Google brings page experience to search
If you’ve been keeping abreast of updates in the SEO industry over the last few months, you’ll have seen Google’s announcement regarding an upcoming ranking signal change. This ranking signal change was centred around page experience.
According to Google, “The page experience signal measures aspects of how users perceive the experience of interacting with a web page”.
The introduction of the page experience signal shouldn’t be too much of a surprise to marketers – Google have always been very open about their ambitions to build a better web, and user experience on sites is a huge part of that.
How is page experience measured?
Whilst there are a number of ways to measure user experience and engagement on a specific page, Google’s page experience signal measures pages against the following criteria:
- Core Web Vitals
- Mobile friendliness
- Safe browsing
- Security (HTTPS)
Before we go any further, let’s break each of those factors down.
Core web vitals
Google’s core web vitals were introduced in May 2020 and include three main factors that the search giants believe are conducive to a positive experience on the web. These are:
- Largest contentful paint – this measures the time it takes for the largest piece of text or imagery of a page to be visible. To be classed as ‘Good’, sites must deliver this content in 2.5 seconds or under. Anything more than 4 seconds, and they’ll be classed as ‘Poor’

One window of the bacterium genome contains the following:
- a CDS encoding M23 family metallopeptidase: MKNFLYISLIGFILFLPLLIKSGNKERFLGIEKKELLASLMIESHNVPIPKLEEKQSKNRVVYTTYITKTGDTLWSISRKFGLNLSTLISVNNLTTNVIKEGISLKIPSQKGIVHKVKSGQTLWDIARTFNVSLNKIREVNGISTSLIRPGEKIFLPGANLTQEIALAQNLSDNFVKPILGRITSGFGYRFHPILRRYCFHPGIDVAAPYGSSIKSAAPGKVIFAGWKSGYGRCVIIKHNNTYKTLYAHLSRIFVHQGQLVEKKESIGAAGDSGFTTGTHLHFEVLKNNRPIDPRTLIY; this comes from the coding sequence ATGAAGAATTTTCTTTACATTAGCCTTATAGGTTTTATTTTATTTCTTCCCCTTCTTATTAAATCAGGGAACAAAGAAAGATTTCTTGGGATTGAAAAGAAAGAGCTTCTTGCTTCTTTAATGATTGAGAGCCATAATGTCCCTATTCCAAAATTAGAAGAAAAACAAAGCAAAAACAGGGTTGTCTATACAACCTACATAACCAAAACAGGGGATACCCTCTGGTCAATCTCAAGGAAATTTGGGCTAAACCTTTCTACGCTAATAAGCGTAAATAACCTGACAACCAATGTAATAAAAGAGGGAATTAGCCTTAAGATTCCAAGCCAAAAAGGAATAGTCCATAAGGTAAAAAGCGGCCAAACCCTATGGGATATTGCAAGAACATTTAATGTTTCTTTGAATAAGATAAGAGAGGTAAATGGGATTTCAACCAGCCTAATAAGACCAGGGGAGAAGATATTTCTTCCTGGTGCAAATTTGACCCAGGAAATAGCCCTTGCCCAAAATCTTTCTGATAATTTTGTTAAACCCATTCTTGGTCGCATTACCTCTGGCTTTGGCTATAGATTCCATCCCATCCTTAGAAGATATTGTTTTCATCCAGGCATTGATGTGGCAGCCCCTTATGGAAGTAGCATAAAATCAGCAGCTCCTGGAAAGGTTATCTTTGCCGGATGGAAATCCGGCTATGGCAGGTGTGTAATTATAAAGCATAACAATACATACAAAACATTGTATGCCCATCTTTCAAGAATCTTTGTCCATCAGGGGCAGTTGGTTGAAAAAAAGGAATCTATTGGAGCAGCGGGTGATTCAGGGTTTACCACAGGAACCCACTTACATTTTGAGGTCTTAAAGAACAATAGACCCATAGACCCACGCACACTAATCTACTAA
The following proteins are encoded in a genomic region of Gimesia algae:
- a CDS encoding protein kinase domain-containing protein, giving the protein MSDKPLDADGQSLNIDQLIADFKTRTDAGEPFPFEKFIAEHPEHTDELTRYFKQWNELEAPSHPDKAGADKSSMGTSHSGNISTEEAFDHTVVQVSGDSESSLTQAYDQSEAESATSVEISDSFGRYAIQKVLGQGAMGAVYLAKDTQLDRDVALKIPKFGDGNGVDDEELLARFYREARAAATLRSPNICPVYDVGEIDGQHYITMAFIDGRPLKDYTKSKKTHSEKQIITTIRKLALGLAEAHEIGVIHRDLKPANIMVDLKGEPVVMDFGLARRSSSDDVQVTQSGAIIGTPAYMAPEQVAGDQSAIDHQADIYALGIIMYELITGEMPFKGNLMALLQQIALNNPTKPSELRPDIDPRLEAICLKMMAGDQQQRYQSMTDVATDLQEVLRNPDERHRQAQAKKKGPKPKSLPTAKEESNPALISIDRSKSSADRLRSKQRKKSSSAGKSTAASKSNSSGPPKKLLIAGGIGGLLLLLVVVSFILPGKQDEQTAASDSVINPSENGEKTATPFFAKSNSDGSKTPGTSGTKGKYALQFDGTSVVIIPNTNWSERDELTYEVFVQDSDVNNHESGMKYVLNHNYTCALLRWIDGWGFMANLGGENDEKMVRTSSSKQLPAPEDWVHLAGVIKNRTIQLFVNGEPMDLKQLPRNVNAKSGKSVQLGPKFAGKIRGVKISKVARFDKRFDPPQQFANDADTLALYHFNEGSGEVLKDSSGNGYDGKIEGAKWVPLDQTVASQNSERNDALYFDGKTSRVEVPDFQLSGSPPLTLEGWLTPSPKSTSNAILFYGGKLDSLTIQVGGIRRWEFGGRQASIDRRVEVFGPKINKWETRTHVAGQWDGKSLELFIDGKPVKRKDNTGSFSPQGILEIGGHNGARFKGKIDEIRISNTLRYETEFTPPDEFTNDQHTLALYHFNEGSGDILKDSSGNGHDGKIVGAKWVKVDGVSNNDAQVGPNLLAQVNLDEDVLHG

- First input delay – this measures the time it takes for a browser to begin processing an interaction (e.g. a click or a tap) after a user initiates it. To be classed as ‘good’, sites must keep this under 100ms. Anything over 300ms is classed as ‘poor’
- Cumulative layout shift – this measures the amount that visible elements of a page shift around as it renders. To be classed as ‘good’, sites must achieve 0.1 or under. Scoring over 0.25 will mean your site is classed as ‘poor’.
These three metrics are all available in Pagespeed Insights, so you can see how your site measures up against them. Chris Johnson of defaced.dev has also developed a couple of handy tools to help measure this:
Core SERP Vitals – This is a chrome extension that gives you web vital scores for pages in search results
Layout shift generator – This allows you to input a URL of a webpage, and actually see the way that it moves around as it loads, as well as the CLS score
This element is self explanatory. It measures how mobile friendly your website is. To test this, you can use the mobile friendly test in Google Search Console.
This might seem like a slightly more ambiguous metric, but it essentially refers to ensuring that your site is not infected with malware or phishing content.
HTTPs has been used in ranking for a little while now, so we should all be familiar with it. User trust is extremely important across the web, so all sites should have an SSL certificate. This ensures that users can move through a site safely and securely. If your site is missing an SSL certificate, then it’s definitely time to invest in one.
No intrusive interstitials